Any Republican discomfited by the election of Michael Steele as national party chairman, and fearful that the first black GOP leader might not be sufficiently conservative, can surely rest easy. In an interview yesterday on CNN, Steele no doubt soothed any jittery intraparty nerves by demonstrating that he is fully capable of denying factual reality and talking like Herbert Hoover.
During a discussion on how the GOP might help end the deepening recession, Steele said something that prompted me to roll backward on the TiVo, just to make sure I had heard him correctly. Turns out, I had. Not long after, I checked the transcript. The remarks were right there, in print. Steele said:
"The government doesn't create jobs. Let's get this notion out of our heads that the government creates jobs. Not in the history of mankind has the government ever created a job."
Not in the history of mankind...There's no better way for a new Republican leader to comfort the party rank and file, and win applause from Fox News and the conservative think tanks, than to insist - in defiance of the empirical record - that FDR's New Deal totally failed to lift America out of the Great Depression. Such is the broader context for Steele's fact-challenged assertion.
So here's where things stand today: The good news is that, at long last, we're no longer refighting the 1960s. The bad news is that now we're apparently stuck refighting the 1930s.
But with respect to the history of the New Deal, Steele was a tad off in his math...by roughly 15 million jobs.
Denying the truth of that statistic is akin to believing that the earth is flat. The historical record tells us that FDR's Works Progress Administration put eight million people to work. (Steele has no doubt driven on bridges and flown from airports that were built by WPA workers.) The Civilian Conservation Corps put 2.75 million people to work; in a 1936 Gallup nationwide poll, 67 percent of Republicans voiced their support for the program.
In addition, the Civil Works Administration put four million people to work in just four months - and was so successful at its task that one politician wrote FDR to say, "This civil works program is one of the soundest, most constructive policies of your administration, and I cannot urge too strongly its continuance." That was Alf Landon, the Republican governor of Kansas, who would run against FDR in 1936, and lose in a landslide.
Those stats don't even include the indirect benefits offered by the National Youth Administration, which provided part-time jobs to two million high school and college students who needed financial help in order to finish their education. And there was also the Public Works Administration, which created hundreds of thousands of jobs; even though the PWA was assailed as inefficient, its workers built (among many other things) 70 percent of all new school buildings between 1933 and 1939, helped build the Lincoln Tunnel, and helped complete Philadelphia's 30th Street Station.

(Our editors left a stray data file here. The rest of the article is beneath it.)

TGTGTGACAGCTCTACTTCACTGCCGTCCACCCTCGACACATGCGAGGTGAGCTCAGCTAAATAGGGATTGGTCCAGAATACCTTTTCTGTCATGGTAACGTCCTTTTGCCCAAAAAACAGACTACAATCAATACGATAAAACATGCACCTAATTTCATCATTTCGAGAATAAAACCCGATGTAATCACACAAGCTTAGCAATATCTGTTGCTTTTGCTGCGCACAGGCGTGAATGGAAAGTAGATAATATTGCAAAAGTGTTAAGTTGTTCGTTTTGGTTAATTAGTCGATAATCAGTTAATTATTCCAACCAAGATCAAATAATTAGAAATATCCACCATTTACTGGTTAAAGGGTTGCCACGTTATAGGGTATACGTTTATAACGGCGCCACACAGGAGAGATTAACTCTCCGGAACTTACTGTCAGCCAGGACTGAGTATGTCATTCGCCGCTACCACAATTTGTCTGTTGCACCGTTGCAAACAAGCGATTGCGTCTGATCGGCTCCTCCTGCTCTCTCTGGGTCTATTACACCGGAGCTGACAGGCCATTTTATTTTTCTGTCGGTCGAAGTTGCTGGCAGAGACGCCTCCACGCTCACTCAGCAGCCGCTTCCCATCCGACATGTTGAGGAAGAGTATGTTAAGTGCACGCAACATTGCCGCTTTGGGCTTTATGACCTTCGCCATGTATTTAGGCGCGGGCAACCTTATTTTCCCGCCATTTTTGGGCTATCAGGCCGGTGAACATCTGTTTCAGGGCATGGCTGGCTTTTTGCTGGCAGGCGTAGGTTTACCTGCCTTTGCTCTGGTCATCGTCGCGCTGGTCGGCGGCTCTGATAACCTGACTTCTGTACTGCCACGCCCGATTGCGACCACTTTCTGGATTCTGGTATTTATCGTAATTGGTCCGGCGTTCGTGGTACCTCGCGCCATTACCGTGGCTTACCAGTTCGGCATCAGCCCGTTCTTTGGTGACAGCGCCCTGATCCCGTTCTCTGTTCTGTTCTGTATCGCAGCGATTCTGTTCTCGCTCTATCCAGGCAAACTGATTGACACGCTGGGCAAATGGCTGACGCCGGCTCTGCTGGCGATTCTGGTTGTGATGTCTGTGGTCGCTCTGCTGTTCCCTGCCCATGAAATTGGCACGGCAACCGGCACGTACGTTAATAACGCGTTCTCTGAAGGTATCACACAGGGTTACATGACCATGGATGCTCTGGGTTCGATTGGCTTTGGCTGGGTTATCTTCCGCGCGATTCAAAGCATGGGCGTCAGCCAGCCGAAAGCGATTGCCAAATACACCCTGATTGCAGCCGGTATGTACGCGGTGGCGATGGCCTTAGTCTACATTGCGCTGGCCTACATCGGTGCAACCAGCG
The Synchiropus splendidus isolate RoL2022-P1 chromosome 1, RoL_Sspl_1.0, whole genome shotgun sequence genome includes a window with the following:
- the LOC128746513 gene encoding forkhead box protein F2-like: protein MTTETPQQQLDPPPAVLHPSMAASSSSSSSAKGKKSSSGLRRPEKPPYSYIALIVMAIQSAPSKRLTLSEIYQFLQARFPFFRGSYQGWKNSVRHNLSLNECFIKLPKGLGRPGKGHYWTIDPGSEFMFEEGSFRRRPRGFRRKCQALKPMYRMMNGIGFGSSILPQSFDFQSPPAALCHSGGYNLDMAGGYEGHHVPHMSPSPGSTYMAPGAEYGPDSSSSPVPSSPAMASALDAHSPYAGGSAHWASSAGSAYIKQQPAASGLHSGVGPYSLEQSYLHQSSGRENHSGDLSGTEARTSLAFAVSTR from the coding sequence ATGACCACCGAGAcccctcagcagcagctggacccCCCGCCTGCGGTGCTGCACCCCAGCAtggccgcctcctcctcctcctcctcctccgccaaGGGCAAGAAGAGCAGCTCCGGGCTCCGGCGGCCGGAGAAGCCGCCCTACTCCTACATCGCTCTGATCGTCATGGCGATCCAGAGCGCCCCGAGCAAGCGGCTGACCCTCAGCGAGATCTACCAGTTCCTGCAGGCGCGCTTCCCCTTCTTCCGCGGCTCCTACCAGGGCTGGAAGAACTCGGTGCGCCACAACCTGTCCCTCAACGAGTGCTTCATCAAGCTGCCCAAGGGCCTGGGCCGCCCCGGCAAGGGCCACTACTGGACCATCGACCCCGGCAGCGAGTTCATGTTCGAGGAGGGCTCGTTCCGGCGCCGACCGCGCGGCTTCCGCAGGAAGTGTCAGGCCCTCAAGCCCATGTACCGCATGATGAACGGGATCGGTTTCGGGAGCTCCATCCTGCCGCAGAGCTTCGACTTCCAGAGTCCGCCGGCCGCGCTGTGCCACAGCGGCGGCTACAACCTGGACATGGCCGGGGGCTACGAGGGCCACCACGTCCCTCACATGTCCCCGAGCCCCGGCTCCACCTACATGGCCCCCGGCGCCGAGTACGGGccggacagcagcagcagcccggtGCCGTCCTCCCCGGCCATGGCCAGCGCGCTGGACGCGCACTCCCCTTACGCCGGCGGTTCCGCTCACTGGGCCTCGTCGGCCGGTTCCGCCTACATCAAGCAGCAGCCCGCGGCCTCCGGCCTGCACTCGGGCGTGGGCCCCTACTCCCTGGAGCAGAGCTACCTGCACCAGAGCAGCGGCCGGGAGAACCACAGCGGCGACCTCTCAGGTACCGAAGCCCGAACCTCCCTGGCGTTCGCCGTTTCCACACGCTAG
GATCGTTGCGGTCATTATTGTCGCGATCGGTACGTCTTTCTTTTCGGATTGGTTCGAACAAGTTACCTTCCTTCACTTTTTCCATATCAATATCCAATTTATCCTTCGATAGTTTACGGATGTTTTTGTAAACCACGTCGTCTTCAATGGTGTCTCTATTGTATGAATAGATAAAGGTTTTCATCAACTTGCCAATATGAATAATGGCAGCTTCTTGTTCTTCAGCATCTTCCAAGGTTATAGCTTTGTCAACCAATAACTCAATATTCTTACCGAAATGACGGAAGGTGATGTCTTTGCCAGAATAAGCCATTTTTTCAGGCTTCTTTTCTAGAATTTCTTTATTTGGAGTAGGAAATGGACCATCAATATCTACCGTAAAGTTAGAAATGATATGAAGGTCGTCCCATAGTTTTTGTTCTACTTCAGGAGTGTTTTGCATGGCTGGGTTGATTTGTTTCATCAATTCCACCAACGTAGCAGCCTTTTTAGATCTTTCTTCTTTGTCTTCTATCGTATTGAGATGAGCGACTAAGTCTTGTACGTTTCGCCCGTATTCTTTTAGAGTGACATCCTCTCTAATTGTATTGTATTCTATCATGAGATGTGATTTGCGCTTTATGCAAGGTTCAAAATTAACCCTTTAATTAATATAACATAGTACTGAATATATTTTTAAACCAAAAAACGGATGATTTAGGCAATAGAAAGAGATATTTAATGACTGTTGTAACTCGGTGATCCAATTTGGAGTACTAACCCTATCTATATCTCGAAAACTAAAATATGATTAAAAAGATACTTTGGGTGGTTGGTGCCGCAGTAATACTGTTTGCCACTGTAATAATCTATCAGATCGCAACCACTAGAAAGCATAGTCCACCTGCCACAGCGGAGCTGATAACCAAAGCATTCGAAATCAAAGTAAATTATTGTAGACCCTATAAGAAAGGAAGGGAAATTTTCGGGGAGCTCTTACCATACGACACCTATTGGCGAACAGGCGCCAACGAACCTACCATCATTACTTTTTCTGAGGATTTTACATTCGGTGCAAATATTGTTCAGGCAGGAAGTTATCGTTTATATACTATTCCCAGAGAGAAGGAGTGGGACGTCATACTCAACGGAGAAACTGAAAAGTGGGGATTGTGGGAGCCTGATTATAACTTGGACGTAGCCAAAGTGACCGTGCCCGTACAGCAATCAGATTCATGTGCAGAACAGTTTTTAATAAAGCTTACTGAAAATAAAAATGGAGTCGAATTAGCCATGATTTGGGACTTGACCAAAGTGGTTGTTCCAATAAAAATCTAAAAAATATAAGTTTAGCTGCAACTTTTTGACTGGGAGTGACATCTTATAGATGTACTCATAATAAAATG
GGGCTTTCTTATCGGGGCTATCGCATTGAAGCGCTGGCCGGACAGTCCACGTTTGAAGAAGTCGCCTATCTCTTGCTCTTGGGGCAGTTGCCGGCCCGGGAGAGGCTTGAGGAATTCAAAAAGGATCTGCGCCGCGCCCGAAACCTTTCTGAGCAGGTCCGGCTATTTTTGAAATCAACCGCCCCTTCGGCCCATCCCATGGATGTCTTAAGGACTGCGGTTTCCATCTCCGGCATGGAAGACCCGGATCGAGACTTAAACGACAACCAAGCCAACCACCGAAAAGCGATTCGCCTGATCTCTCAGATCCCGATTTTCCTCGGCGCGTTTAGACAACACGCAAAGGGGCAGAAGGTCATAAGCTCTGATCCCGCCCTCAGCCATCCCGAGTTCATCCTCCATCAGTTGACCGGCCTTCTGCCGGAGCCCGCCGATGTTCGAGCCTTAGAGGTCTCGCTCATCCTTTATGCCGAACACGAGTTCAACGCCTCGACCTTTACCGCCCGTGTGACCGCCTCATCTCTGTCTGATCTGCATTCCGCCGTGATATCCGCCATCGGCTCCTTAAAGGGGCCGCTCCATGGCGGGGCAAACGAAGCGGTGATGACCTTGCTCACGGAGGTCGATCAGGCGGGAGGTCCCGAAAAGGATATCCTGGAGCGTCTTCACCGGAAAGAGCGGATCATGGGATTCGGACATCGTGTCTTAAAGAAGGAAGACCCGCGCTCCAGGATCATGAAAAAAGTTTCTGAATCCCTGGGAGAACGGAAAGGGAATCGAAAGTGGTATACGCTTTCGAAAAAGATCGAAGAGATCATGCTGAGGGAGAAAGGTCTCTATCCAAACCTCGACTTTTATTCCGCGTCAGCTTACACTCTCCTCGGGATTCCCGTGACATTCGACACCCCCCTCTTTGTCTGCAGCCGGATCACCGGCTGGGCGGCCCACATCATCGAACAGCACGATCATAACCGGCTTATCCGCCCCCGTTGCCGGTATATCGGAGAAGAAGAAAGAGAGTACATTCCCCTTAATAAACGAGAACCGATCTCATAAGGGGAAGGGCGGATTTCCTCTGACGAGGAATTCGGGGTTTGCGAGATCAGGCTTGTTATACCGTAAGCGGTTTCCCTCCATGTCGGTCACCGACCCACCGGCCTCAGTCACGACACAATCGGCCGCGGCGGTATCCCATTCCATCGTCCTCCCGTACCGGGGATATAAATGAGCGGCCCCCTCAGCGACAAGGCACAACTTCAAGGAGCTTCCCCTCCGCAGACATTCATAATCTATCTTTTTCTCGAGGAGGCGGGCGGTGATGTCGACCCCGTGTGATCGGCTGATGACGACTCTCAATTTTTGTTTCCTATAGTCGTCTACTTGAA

Obviously, the New Deal was far from perfect, and America didn't fully emerge from the Depression until World War II (when, lest we forget, government defense contracts created millions of wartime jobs). But even prewar, the official jobless rate - which stood at 25 percent when FDR took office - was down to around 14 percent by the end of the '30s. (By the way, the real jobless rate was actually lower, because the official rate excluded the public sector.) And amidst all these governmental steps to create jobs and ameliorate the severity of the Depression, the Republicans of that era stood on the sidelines, carping.
(On the carping front, here's an example that captures the spirit of the '30s GOP, the party of No in action. In 1935, as FDR and the Democrats readied the historic bill establishing Social Security, the opposition scoffed at the notion that old people and survivors deserved any kind of safety net. To wit, New Jersey GOP Senator A. Harry Moore: "It would take all the romance out of life. We might as well take a child from the nursery, give him a nurse, and protect him from every experience that life affords.")
To be charitable, perhaps Michael Steele yesterday was trying to argue that no government in the history of mankind has ever created permanent jobs with permanent benefits and guaranteed pensions. But even that assertion would miss the point of the New Deal. Anyone who reads the history quickly discovers that FDR's intended mission was to save capitalism, to improve the climate for private-sector job creation by strengthening the system with new regulatory checks and balances. Hence the decision to rebuild confidence in the banks by protecting people's deposits via the new FDIC program. Hence the decision to rebuild confidence in Wall Street by introducing the concept of government oversight via the new Securities and Exchange Commission.
Indeed, the Dow Jones average rose by roughly 400 percent between 1933 and 1937. And one Nobel Prize winner has written: "Only with the New Deal's rehabilitation of the financial system in 1933-35 did the economy begin its slow emergence from the Great depression." That would be Ben Bernake, the Federal Reserve chairman appointed by George W. Bush.
It's not hard to divine the intent behind Steele's hyperbolic denial of the historical record. If Republicans can somehow succeed in rewriting the past, by denying the imperfect but tangible benefits of bold government action, they can more easily make the case for standing pat today.
This is a somewhat risky proposition, however. Because they did nothing during the New Deal era, at a time when the public demanded bold government action, they wound up in extended exile - locked out of the White House for 28 of the 36 years between 1933 and 1969. If the current generation of Republicans continues to misjudge the mood today, it risks the same political fate.